John R Sabin^{1,2*}  
^{1}Institut for Fysik, Kemi of Farmaci, Syddansk Universitet, Odense Denmark  
^{2}Department of Physics, Quantum Theory Project, University of Florida, Gainesville, Florida, USA  
Corresponding Author :  John R Sabin Department of Physics Quantum Theory Project University of Florida Gainesville, FL, USA Tel: 352/3921597 Email: [email protected] 
Received: November 01, 2014 Accepted: January 12, 2015 Published: January 15, 2015  
Citation: Sabin JR (2016) Stopping Power of Multiply Charged Ions. J Phys Chem Biophys 6:e132. doi:10.4172/21610398.1000e132  
Copyright: © 2016 Sabin JR. This is an openaccess article distributed under the terms of the Creative Commons Attribution License, which permits unrestricted use, distribution, and reproduction in any medium, provided the original author and source are credited.  
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Fast ions, such as protons and alphas, interact with, and deposit energy in, target ions and molecules by converting kinetic energy of the projectile to target electronic energy. Such energy deposition occurs in situations as different as deep space and plasmas and can involve targets as different as atomic ions and rather complicated organic molecules [1]. In most cases, the deposition of electronic energy by a fast ion with velocity v in a target of scatterer particle density n is described by the equation: 
(1) 
Where S(v) is the stopping cross section of the target and, in the Bethe approximation [2] which assumes the projectile velocity is much larger than the target electron velocities, is given by: 
(2) 
Here Z_{1} and Z_{2} are the projectile charge and target electron number, respectively, and I_{0} is the target mean excitation energy, The mean excitation energy is defined [3] as the first energy weighted moment of the dipole oscillator strength distribution: 
(3) 
and is the determining factor for the amount of electronic energy deposited in a target by a fast ion. Thus, for electronic energy deposition by a fast ion at a given velocity in a target, the larger the mean excitation energy of target, the less electronic energy will be deposited. It should also be noted that the target may fragment or some projectile energy may be transferred to the target nuclear kinetic energy, but those possibilities are not considered here.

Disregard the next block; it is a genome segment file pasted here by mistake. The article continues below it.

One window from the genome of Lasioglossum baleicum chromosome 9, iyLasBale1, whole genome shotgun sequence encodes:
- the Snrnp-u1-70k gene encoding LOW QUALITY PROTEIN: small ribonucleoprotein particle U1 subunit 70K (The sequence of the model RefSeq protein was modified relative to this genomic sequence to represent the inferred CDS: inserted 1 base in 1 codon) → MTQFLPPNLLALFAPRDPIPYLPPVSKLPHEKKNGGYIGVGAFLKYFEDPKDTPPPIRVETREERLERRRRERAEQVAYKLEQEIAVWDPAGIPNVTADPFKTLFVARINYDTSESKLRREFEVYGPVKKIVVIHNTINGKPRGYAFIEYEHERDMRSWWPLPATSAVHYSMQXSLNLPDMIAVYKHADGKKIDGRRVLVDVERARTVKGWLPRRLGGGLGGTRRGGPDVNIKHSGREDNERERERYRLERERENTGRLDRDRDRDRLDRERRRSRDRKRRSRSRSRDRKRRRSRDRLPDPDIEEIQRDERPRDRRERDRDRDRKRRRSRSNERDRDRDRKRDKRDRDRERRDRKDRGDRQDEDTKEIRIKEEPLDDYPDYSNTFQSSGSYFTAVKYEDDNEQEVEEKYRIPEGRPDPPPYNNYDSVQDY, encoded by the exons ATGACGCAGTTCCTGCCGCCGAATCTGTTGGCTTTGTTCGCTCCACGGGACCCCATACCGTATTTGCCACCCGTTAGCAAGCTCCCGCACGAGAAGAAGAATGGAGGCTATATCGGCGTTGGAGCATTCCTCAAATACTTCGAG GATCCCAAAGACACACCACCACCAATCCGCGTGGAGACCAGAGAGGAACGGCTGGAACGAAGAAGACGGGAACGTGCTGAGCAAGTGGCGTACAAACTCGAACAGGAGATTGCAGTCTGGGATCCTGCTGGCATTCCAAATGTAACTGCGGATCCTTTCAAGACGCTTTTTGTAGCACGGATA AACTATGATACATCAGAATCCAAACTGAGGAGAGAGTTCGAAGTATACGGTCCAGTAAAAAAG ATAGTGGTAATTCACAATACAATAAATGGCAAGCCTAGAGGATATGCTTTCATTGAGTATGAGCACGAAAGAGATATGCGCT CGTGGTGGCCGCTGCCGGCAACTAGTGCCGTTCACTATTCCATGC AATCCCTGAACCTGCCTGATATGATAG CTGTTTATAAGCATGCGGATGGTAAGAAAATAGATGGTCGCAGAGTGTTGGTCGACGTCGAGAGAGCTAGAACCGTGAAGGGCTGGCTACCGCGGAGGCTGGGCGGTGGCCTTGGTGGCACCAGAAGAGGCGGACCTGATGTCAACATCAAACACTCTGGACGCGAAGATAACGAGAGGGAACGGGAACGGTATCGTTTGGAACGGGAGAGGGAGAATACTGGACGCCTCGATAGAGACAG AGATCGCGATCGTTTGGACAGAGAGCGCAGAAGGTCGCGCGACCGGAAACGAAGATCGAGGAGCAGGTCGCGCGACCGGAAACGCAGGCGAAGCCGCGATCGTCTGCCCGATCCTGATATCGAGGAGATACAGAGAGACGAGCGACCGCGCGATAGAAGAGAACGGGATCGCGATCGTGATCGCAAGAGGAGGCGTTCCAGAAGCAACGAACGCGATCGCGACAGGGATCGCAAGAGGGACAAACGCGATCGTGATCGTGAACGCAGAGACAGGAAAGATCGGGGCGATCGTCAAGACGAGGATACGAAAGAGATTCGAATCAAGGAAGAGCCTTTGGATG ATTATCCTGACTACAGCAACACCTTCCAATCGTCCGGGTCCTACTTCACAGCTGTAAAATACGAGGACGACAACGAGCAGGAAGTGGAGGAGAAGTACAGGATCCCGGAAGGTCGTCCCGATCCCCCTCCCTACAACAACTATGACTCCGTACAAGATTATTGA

As an example, consider the simple case of protons colliding with an aluminum ion [3]. The table presents the calculated mean excitation energy [4] and stopping cross section for a proton with an (arbitrary) velocity of 20 a.u. (10 MeV) colliding with various aluminum ions. No values for the stopping cross section are given for Al^{11+} and Al^{12+} as the velocity of the 1s electrons in Al is larger than the projectile velocity, and thus the Bethe approximation does not apply. Otherwise, the results are as expected with theincreasing mean excitation energy of more highly charged ions leading to a decrease in stopping cross section. 
It is also interesting to note that the largest changes in the mean excitation energy with ion charge, and thus in the stopping cross section as well, come when the outermost electrons, which give the largest contribution to the stopping cross section, come from differing electronic subshells, such as Al^{2+} → Al^{3+}, Al^{8+} → Al^{9+}, and Al^{10+} → Al^{11+} (Table 1). 
Similar results are found for many other of the light ions [4]. Although similar studies have not yet been carried out for heavier atomic ions, similar results are to be expected. 
If the target is a molecule or molecular ion, things are much more complicated. In principle the same collision of an ion with a polyatomic target leads to the same conversion of projectile kinetic energy to electronic energy and deposition of electronic energy in the target. Although each target atomic ion has a welldefined mean excitation energy, the same is not true for polyatomic targets. For molecules, the mean excitation energy depends on the molecular conformer [5] and orientation of the target with respect to the projectile [6]. In addition, while an atomic ion can be excited or ionized, a polyatomic target can be excited, ionized, fractionated, reoriented, or some combination of the foregoing. 
Due to the complications mentioned here, very little has been done on polyatomic targets. Little has been done here, but much more work needs to be done, both theoretically and experimentally. 
Another, as yet to be theoretically studied system is energy deposition by a polyatomic projectile! 
References 

Table 1